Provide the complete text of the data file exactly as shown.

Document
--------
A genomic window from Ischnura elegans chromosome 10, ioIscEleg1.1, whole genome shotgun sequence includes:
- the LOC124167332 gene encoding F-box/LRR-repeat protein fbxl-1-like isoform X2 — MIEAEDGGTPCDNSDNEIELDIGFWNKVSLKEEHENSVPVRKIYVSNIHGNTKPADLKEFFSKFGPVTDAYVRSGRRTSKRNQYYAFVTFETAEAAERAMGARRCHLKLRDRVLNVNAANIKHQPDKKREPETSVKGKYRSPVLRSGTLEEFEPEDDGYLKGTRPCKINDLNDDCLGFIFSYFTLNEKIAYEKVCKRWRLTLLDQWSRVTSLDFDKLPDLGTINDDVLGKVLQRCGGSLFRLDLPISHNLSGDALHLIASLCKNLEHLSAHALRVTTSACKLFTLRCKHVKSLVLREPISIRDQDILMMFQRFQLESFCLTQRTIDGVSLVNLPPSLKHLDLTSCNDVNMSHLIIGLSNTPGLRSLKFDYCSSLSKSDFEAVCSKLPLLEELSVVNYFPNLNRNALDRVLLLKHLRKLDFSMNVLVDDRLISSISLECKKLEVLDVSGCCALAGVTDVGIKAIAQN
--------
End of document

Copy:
A genomic window from Ischnura elegans chromosome 10, ioIscEleg1.1, whole genome shotgun sequence includes:
- the LOC124167332 gene encoding F-box/LRR-repeat protein fbxl-1-like isoform X2 — MIEAEDGGTPCDNSDNEIELDIGFWNKVSLKEEHENSVPVRKIYVSNIHGNTKPADLKEFFSKFGPVTDAYVRSGRRTSKRNQYYAFVTFETAEAAERAMGARRCHLKLRDRVLNVNAANIKHQPDKKREPETSVKGKYRSPVLRSGTLEEFEPEDDGYLKGTRPCKINDLNDDCLGFIFSYFTLNEKIAYEKVCKRWRLTLLDQWSRVTSLDFDKLPDLGTINDDVLGKVLQRCGGSLFRLDLPISHNLSGDALHLIASLCKNLEHLSAHALRVTTSACKLFTLRCKHVKSLVLREPISIRDQDILMMFQRFQLESFCLTQRTIDGVSLVNLPPSLKHLDLTSCNDVNMSHLIIGLSNTPGLRSLKFDYCSSLSKSDFEAVCSKLPLLEELSVVNYFPNLNRNALDRVLLLKHLRKLDFSMNVLVDDRLISSISLECKKLEVLDVSGCCALAGVTDVGIKAIAQN